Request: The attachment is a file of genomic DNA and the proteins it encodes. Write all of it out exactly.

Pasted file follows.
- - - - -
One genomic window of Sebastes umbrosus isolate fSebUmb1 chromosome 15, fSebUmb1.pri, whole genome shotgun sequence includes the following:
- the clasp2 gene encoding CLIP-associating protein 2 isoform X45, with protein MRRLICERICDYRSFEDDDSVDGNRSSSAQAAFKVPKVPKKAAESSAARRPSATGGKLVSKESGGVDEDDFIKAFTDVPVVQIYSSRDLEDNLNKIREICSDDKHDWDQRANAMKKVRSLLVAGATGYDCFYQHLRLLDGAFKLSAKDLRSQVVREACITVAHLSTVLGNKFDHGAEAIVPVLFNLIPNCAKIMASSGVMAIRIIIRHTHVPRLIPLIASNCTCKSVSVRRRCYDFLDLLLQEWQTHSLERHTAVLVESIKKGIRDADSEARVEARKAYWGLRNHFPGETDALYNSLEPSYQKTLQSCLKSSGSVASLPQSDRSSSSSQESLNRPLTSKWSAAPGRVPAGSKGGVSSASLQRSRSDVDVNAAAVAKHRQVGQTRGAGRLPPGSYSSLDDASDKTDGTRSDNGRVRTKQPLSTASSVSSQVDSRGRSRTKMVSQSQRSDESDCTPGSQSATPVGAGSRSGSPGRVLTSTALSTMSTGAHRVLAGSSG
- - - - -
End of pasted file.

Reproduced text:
One genomic window of Sebastes umbrosus isolate fSebUmb1 chromosome 15, fSebUmb1.pri, whole genome shotgun sequence includes the following:
- the clasp2 gene encoding CLIP-associating protein 2 isoform X45, with protein MRRLICERICDYRSFEDDDSVDGNRSSSAQAAFKVPKVPKKAAESSAARRPSATGGKLVSKESGGVDEDDFIKAFTDVPVVQIYSSRDLEDNLNKIREICSDDKHDWDQRANAMKKVRSLLVAGATGYDCFYQHLRLLDGAFKLSAKDLRSQVVREACITVAHLSTVLGNKFDHGAEAIVPVLFNLIPNCAKIMASSGVMAIRIIIRHTHVPRLIPLIASNCTCKSVSVRRRCYDFLDLLLQEWQTHSLERHTAVLVESIKKGIRDADSEARVEARKAYWGLRNHFPGETDALYNSLEPSYQKTLQSCLKSSGSVASLPQSDRSSSSSQESLNRPLTSKWSAAPGRVPAGSKGGVSSASLQRSRSDVDVNAAAVAKHRQVGQTRGAGRLPPGSYSSLDDASDKTDGTRSDNGRVRTKQPLSTASSVSSQVDSRGRSRTKMVSQSQRSDESDCTPGSQSATPVGAGSRSGSPGRVLTSTALSTMSTGAHRVLAGSSG